Q. Historically, there has been an association of anaphylaxis with the use of IV iron. What risk is there of that here?

A. The original intravenous iron preparations were an iron dextran. Dextran has resulted in anaphylaxis due to preformed antibodies in the human body. Ferinject® is iron carboxymaltose. This means it has a carbohydrate outer shell which removes this risk. However, there have been rare reports of ‘anaphalactoid’ reactions and so all intravenous iron preparations remain under the same guidance – staff will still need to have resuscitation equipment available when using Ferinject® as it is currently still in the same MHRA category as other iron preparations. Event reporting with Ferinject® is significantly lower than transfusion and there is no difference in the rate of events when compared with placebo in the randomised controlled trials reported to date (over 13,000 patients).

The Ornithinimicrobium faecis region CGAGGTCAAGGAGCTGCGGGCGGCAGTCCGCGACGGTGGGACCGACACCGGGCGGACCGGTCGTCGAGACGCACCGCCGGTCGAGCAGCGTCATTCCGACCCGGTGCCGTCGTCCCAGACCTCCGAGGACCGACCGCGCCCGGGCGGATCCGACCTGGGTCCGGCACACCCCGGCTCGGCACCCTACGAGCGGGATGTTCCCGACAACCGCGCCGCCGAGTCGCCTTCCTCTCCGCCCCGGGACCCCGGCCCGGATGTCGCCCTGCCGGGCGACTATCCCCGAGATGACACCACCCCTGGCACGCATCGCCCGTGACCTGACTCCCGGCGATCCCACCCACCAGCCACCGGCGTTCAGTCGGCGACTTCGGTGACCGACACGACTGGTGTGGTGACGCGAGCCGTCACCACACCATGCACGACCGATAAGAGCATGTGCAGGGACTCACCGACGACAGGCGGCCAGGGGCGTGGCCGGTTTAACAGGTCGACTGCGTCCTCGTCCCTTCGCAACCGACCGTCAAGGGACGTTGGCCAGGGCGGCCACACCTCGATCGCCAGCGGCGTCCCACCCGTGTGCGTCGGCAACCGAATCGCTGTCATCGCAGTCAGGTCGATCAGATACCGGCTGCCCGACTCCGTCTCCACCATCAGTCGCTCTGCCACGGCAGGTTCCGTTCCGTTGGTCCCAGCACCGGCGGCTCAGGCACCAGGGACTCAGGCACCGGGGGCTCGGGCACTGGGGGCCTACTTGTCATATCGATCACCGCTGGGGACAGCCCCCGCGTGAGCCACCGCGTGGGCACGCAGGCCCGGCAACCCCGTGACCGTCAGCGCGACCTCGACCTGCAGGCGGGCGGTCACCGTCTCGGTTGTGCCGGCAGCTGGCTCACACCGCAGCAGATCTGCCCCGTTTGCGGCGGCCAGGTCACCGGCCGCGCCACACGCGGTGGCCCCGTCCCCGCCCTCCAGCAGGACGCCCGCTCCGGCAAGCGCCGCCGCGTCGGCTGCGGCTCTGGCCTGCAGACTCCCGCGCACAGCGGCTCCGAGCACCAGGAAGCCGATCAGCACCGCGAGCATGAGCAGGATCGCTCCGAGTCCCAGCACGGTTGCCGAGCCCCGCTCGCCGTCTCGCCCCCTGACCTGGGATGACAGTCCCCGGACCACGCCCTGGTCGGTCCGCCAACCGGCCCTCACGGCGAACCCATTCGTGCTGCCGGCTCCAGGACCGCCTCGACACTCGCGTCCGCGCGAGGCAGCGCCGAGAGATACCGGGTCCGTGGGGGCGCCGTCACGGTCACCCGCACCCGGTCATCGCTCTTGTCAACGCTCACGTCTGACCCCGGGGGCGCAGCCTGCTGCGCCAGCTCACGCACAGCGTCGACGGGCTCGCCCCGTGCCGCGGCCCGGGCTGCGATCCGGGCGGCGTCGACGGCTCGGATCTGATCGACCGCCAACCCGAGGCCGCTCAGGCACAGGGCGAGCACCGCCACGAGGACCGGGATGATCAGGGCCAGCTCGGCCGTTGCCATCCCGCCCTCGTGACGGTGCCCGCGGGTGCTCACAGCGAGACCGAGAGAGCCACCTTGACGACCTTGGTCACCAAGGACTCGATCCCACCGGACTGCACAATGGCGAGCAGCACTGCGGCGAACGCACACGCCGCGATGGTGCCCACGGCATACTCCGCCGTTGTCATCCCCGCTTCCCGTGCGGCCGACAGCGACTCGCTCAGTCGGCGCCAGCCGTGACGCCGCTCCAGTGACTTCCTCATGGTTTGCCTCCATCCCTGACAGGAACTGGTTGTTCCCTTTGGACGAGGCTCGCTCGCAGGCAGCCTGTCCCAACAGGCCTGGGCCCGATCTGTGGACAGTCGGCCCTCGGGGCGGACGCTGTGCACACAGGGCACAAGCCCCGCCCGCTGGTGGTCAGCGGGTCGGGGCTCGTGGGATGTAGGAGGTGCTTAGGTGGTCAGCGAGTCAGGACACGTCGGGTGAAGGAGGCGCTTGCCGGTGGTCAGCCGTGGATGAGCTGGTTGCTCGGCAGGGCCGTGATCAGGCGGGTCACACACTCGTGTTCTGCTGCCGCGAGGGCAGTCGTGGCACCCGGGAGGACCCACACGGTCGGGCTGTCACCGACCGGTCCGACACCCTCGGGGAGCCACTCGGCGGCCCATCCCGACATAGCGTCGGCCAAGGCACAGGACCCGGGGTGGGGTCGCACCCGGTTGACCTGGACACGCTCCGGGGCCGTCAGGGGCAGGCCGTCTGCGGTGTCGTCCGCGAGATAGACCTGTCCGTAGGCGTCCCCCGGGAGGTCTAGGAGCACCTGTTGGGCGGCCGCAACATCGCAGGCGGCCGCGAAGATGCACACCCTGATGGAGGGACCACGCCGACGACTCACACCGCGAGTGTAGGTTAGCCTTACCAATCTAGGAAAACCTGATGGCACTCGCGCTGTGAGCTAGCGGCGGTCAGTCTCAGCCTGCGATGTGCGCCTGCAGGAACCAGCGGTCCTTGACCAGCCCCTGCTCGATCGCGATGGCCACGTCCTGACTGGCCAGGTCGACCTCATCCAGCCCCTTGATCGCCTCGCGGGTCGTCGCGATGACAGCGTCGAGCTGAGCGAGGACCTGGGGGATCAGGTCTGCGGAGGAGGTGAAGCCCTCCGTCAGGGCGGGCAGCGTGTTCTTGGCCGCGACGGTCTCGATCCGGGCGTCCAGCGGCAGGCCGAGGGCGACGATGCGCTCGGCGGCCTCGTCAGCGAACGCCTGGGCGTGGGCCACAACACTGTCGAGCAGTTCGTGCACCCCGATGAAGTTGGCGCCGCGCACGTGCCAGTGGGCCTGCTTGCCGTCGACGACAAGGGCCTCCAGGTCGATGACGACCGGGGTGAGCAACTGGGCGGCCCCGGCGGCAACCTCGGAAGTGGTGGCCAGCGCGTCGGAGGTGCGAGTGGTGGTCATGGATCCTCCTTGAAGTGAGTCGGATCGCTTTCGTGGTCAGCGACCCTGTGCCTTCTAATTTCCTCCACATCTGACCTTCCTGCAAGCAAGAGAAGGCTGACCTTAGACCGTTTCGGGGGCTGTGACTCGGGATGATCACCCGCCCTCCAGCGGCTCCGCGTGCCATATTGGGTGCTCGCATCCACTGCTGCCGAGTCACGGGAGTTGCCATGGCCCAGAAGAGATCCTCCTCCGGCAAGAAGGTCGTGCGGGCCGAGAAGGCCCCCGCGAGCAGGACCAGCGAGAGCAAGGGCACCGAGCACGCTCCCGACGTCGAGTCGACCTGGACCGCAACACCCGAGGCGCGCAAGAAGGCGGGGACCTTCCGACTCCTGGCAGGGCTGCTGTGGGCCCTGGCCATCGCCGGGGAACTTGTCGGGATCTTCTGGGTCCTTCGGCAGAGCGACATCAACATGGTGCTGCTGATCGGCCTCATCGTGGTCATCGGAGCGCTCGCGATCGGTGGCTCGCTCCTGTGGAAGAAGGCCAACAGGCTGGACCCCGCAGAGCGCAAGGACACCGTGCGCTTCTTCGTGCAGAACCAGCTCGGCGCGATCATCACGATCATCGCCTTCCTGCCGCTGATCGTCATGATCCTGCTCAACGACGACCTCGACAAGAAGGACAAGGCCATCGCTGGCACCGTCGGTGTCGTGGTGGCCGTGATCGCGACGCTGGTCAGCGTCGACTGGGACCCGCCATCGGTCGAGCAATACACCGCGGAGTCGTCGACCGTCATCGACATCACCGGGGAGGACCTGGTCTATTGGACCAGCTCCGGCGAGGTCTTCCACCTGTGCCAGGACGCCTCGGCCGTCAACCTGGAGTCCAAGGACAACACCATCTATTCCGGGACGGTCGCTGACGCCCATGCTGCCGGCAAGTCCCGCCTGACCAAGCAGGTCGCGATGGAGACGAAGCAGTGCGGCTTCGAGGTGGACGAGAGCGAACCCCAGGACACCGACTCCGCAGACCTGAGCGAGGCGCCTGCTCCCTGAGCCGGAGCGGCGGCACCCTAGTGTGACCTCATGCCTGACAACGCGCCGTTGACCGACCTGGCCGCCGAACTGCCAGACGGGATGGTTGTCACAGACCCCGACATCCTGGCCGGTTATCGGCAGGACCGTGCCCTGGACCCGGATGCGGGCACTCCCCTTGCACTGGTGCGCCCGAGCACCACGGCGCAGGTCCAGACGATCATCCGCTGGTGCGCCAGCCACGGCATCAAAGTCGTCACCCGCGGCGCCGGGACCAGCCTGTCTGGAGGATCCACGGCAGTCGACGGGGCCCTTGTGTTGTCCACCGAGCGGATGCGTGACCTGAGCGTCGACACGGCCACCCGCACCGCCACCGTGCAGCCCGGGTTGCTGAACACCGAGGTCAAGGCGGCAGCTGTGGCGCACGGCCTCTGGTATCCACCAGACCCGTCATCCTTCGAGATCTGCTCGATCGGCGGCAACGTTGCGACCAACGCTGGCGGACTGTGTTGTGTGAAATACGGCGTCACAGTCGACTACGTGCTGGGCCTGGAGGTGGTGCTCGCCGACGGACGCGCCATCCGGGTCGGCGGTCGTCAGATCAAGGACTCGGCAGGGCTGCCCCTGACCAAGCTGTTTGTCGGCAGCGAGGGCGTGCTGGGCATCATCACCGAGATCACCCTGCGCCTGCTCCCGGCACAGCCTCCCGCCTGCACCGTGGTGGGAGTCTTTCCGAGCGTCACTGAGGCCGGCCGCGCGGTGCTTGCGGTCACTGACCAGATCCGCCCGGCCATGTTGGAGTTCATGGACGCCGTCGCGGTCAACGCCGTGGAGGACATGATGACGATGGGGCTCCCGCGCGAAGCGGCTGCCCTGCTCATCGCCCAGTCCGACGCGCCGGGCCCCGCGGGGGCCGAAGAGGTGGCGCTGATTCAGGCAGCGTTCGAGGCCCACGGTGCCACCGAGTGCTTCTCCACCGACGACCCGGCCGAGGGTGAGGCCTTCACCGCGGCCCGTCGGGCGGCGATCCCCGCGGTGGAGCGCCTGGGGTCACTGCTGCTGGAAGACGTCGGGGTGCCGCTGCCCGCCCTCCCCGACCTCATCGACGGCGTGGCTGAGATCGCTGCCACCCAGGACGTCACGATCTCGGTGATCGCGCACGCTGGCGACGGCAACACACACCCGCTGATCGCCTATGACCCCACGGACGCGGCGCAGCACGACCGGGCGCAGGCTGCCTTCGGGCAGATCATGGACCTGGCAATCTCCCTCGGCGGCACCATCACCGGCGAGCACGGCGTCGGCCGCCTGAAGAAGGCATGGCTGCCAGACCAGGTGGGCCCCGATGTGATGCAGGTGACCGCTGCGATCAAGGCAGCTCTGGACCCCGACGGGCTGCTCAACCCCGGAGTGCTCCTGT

Q. What risk is there of sepsis with the use of iron?

A. Chronic iron overload may predispose to infections due to its toxic effects on cells and tissues. It may also be detrimental to the body’s response against infection as shown in Sub-Saharan Africa where iron supplementation has been associated with increased Malaria risk.  However, with an acute iron injection, there is no evidence of increased infection rates. The IV iron will be gone from circulation within 48 hours and therefore not have an effect in the following few weeks when the patient is undergoing surgery. There is no evidence of increased infections in patients with renal disease or IBD who routinely receive IV iron therapy.


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